The across-the-board rise in biotech stocks last year may begood reason for investors to anticipate some correction and tochoose their 1992 investments carefully.

"Biotech will continue to be volatile by nature of the largeelement of psychology in these stocks," said Cowen & Co.analyst David Stone. "If people have a warm, fuzzy feeling, thestocks will go higher; if they have a queasy feeling, the stockswill go down. The former would be more due to people'sexpectations of a good stock market background -- low interestrates, low inflation, a presidential election year."

Biotech will be among the few growth stock opportunities thisyear, said Stone. "With a slow recovery, there will be only alittle shift into consumer cyclicals. So there should be a goodtail wind for the biotech group."

But the "almost indiscriminate" gains of 1991 have madeMerrill Lynch analyst Stuart Weisbrod fairly bearish for thenear term, and he predicts a "flight to quality" in the first halfof the year.

BioWorld asked four analysts for their top biotech stock picksfor 1992.

Stone recommends Amgen Inc. (NASDAQ:AMGN) and GenzymeCorp. (NASDAQ:GENZ) based on earnings. He rates Genzyme thebest overall investment, based on its attractive price/earningsmultiple and a strong R&D pipeline.

He also picks three earlier-stage companies: rational drugdesign company Vertex Pharmaceuticals Inc. (NASDAQ:VRTX),neuroscience company Cephalon Inc. (NASDAQ:CEPH) andCalifornia Biotechnology Inc. (NASDAQ:CBIO).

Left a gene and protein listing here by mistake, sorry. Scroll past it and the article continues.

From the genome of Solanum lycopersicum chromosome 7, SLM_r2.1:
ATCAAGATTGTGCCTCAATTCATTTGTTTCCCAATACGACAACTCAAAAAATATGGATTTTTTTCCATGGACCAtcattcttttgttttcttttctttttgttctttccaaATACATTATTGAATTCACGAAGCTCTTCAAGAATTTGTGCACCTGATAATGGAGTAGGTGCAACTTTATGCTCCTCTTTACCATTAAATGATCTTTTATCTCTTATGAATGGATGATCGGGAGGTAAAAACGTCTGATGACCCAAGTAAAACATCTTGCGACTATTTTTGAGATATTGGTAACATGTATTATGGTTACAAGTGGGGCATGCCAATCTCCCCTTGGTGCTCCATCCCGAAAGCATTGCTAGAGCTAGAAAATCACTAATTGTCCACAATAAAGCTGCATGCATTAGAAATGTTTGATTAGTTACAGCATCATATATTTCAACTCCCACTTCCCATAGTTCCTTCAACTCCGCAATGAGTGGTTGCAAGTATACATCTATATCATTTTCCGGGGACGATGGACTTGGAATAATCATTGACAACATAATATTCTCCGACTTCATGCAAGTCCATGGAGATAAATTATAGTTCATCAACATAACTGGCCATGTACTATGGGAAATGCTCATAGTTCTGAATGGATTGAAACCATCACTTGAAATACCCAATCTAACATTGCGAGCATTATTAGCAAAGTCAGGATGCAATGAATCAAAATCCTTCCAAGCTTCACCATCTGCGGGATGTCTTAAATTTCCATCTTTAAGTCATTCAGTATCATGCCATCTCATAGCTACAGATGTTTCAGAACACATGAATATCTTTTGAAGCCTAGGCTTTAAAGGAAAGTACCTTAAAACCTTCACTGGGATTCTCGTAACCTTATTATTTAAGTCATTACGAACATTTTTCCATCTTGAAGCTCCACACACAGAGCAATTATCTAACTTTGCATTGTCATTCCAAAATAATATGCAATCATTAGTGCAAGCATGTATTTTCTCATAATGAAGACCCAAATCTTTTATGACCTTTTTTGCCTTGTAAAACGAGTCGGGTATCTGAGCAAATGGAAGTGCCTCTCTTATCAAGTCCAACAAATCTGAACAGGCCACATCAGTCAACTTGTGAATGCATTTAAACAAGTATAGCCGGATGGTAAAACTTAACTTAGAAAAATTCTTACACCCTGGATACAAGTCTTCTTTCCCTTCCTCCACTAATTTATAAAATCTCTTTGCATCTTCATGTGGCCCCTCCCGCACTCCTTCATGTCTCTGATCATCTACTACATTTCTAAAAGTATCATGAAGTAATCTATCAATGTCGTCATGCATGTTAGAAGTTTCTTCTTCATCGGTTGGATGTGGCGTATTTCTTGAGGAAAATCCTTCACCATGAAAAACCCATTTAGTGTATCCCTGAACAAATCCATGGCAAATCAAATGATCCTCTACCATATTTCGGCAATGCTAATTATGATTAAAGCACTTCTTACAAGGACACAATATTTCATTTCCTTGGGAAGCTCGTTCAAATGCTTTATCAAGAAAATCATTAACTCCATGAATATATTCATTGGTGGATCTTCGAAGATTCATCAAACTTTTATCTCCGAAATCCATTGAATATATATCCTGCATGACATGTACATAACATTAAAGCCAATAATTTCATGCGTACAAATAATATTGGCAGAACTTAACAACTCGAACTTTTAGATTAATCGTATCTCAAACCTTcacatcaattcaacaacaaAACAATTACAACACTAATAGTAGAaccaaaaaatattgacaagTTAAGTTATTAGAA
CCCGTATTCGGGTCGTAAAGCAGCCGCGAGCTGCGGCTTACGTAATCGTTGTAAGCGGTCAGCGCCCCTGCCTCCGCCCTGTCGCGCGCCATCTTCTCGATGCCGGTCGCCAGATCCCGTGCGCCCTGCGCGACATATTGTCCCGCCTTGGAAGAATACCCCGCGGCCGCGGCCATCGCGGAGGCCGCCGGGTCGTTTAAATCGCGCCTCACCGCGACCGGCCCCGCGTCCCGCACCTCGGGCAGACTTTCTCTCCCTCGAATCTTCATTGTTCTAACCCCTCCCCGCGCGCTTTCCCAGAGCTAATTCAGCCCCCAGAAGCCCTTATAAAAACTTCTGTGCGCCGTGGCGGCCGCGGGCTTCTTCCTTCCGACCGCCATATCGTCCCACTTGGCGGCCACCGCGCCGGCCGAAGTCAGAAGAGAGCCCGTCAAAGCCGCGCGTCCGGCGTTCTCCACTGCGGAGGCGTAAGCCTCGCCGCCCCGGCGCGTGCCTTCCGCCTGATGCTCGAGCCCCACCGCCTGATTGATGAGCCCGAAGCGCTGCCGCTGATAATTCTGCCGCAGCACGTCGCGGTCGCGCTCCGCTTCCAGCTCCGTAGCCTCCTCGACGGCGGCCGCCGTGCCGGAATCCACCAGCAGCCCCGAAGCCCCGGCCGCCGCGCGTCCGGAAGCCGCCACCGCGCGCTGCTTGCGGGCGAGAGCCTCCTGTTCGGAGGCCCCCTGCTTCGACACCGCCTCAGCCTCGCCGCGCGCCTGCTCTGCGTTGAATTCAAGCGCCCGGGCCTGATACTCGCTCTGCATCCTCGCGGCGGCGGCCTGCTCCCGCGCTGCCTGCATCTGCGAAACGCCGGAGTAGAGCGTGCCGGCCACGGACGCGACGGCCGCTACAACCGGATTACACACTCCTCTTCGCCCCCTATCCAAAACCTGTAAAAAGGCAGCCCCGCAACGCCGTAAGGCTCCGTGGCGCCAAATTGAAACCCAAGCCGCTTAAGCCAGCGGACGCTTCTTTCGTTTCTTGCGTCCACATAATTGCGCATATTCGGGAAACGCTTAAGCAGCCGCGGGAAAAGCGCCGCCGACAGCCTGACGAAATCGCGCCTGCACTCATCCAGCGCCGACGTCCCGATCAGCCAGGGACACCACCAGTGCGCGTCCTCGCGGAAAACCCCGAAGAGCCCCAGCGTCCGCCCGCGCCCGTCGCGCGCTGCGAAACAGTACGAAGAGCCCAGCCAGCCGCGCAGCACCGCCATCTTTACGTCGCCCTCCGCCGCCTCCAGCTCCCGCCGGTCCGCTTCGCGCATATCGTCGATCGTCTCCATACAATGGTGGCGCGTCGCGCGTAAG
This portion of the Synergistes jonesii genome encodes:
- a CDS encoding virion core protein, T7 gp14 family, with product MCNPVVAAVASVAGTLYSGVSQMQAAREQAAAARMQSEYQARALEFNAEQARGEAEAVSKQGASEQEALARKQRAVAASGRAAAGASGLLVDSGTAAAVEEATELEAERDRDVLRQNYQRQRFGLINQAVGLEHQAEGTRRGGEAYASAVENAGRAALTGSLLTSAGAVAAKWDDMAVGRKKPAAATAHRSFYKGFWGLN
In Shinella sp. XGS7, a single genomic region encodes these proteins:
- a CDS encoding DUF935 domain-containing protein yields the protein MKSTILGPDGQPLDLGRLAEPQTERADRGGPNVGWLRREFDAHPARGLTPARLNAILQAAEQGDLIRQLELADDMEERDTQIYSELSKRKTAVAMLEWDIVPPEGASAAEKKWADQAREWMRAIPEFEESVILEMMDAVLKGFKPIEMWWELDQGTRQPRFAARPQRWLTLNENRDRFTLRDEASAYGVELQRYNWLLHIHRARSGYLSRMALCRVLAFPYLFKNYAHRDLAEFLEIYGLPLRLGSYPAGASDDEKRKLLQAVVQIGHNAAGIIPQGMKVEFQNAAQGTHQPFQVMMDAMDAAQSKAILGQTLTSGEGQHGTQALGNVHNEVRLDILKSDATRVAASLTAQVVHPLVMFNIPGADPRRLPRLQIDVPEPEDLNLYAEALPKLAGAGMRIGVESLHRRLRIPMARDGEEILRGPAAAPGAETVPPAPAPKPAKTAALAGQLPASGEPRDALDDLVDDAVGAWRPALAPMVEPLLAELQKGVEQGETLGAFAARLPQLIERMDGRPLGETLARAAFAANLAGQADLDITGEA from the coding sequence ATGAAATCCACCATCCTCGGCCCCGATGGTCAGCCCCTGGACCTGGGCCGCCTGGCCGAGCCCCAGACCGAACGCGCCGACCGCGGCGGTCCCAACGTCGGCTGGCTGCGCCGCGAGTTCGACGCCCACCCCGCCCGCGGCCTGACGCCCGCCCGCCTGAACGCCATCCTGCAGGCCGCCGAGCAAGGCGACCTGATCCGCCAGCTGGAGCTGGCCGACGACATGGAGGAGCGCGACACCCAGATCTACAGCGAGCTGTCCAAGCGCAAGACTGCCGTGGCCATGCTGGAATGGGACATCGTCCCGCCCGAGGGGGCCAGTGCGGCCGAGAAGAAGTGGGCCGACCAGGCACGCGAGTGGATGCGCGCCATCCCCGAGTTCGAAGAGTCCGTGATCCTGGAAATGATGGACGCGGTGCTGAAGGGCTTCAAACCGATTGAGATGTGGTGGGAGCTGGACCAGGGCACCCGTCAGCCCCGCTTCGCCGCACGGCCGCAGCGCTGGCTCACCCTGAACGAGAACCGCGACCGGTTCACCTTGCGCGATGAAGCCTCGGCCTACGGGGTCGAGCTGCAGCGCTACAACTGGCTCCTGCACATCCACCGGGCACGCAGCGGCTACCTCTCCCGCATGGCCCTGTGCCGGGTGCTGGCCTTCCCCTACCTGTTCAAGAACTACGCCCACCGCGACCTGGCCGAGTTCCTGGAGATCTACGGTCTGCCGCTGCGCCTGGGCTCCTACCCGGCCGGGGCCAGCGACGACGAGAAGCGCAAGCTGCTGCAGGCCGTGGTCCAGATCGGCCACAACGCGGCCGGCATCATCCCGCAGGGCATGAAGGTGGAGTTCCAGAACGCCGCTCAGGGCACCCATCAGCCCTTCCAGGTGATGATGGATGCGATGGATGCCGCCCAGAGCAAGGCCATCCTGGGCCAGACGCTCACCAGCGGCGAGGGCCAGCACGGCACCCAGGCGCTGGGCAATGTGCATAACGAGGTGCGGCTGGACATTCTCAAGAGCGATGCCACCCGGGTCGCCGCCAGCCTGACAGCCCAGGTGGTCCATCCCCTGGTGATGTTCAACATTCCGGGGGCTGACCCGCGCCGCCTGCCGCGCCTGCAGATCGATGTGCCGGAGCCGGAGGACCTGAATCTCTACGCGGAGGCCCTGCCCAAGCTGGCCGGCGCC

"Cal Bio is our sleeper," he said. "The company has two productsin Phase II trials -- Auriculin for kidney conditions andfibroblast growth factor for wound healing -- which will moveinto Phase III this year. It's a stock with a modest $350 millionmarket cap."

Stone also recommends Centocor Inc. (NASDAQ:CNTO) and XomaCorp. (NASDAQ:XOMA) as event-driven stocks. He expects Xomato get one or two products approved early in the year: its E5monoclonal antibody to treat gram-negative sepsis and/or itsCD5 Plus to treat graft-vs.-host disease. He backs Centocor on atrading basis based on the imminent approval of its Centoxinfor sepsis.

Smith Barney's Denise Gilbert picks Centocor, Biogen Inc.(NASDAQ:BGEN), Cygnus Therapeutic Systems Inc.(NASDAQ:CYGN) and Agouron Pharmaceuticals Inc.(NASDAQ:AGPH).

She anticipates 1992 Centoxin sales of $260 million in theUnited States and $350 million worldwide. Gilbert also expectsapproval of Cygnus' nicotine patch early this year and sheexpects the company to share 80 percent of the market --estimated at $400 million to $500 million in the United States -- with Alza Corp. (AMEX:AZA). Agouron is on the leading edgeof computer-aided drug design in Gilbert's opinion. Sherecommends Biogen on a price basis.

Weisbrod's favorite company for 1992 is Immunex. He expectsits Leukine GM-CSF white blood cell stimulator to receive abroad approval that will put it on an equal footing withAmgen's Neupogen G-CSF. His other top recommendations forintermediate-term gains are Biogen and Genzyme.

For those who like earlier-stage companies, Sarah Gordon ofAmerindo Investment Advisors Inc. picks Glycomed Inc.(NASDAQ:GLYC), Alteon Inc. (NASDAQ:ALTN), MagaininPharmaceuticals Inc. (NASDAQ:MAGN), Cygnus, OncogeneScience Inc. (NASDAQ:ONCS) and CellPro Inc. (NASDAQ:CPRO).

While no one can predict broad market trends, "the industryoverall is still undervalued," said Lindsay Rosenwald, chairmanof The Castle Group. "I'm very bullish on a long-term basis. Thisis a real industrial revolution, and great long-term bull marketsoccur in an industrial revolution."


The Patent and Trademark Office delayed its patentannouncements this week. Patent Flash! will appear onMonday.

In a Dec. 30 story about federal biotech activity, some materialwas provided by the Industrial Biotechnology Association.

-- Karen Bernstein BioWorld Staff

(c) 1997 American Health Consultants. All rights reserved.